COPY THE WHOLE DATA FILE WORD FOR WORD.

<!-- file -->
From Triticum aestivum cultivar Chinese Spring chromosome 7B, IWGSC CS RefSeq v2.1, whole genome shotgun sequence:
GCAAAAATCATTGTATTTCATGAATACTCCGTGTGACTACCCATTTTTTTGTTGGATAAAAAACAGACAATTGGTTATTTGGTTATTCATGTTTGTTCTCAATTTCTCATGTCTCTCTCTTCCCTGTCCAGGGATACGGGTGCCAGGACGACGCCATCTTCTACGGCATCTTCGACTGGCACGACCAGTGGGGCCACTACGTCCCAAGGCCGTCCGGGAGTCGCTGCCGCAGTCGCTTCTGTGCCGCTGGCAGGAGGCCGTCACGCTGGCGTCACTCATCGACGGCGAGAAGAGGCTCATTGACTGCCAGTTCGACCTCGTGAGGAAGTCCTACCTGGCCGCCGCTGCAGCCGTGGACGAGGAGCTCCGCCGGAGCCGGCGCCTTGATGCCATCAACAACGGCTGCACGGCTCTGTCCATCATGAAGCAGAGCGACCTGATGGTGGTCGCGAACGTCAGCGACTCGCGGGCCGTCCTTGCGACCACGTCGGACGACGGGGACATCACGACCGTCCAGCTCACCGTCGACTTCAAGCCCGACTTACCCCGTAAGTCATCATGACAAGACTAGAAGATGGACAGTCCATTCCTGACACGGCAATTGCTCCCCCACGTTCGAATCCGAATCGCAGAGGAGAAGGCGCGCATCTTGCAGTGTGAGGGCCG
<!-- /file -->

From Triticum aestivum cultivar Chinese Spring chromosome 7B, IWGSC CS RefSeq v2.1, whole genome shotgun sequence:
GCAAAAATCATTGTATTTCATGAATACTCCGTGTGACTACCCATTTTTTTGTTGGATAAAAAACAGACAATTGGTTATTTGGTTATTCATGTTTGTTCTCAATTTCTCATGTCTCTCTCTTCCCTGTCCAGGGATACGGGTGCCAGGACGACGCCATCTTCTACGGCATCTTCGACTGGCACGACCAGTGGGGCCACTACGTCCCAAGGCCGTCCGGGAGTCGCTGCCGCAGTCGCTTCTGTGCCGCTGGCAGGAGGCCGTCACGCTGGCGTCACTCATCGACGGCGAGAAGAGGCTCATTGACTGCCAGTTCGACCTCGTGAGGAAGTCCTACCTGGCCGCCGCTGCAGCCGTGGACGAGGAGCTCCGCCGGAGCCGGCGCCTTGATGCCATCAACAACGGCTGCACGGCTCTGTCCATCATGAAGCAGAGCGACCTGATGGTGGTCGCGAACGTCAGCGACTCGCGGGCCGTCCTTGCGACCACGTCGGACGACGGGGACATCACGACCGTCCAGCTCACCGTCGACTTCAAGCCCGACTTACCCCGTAAGTCATCATGACAAGACTAGAAGATGGACAGTCCATTCCTGACACGGCAATTGCTCCCCCACGTTCGAATCCGAATCGCAGAGGAGAAGGCGCGCATCTTGCAGTGTGAGGGCCG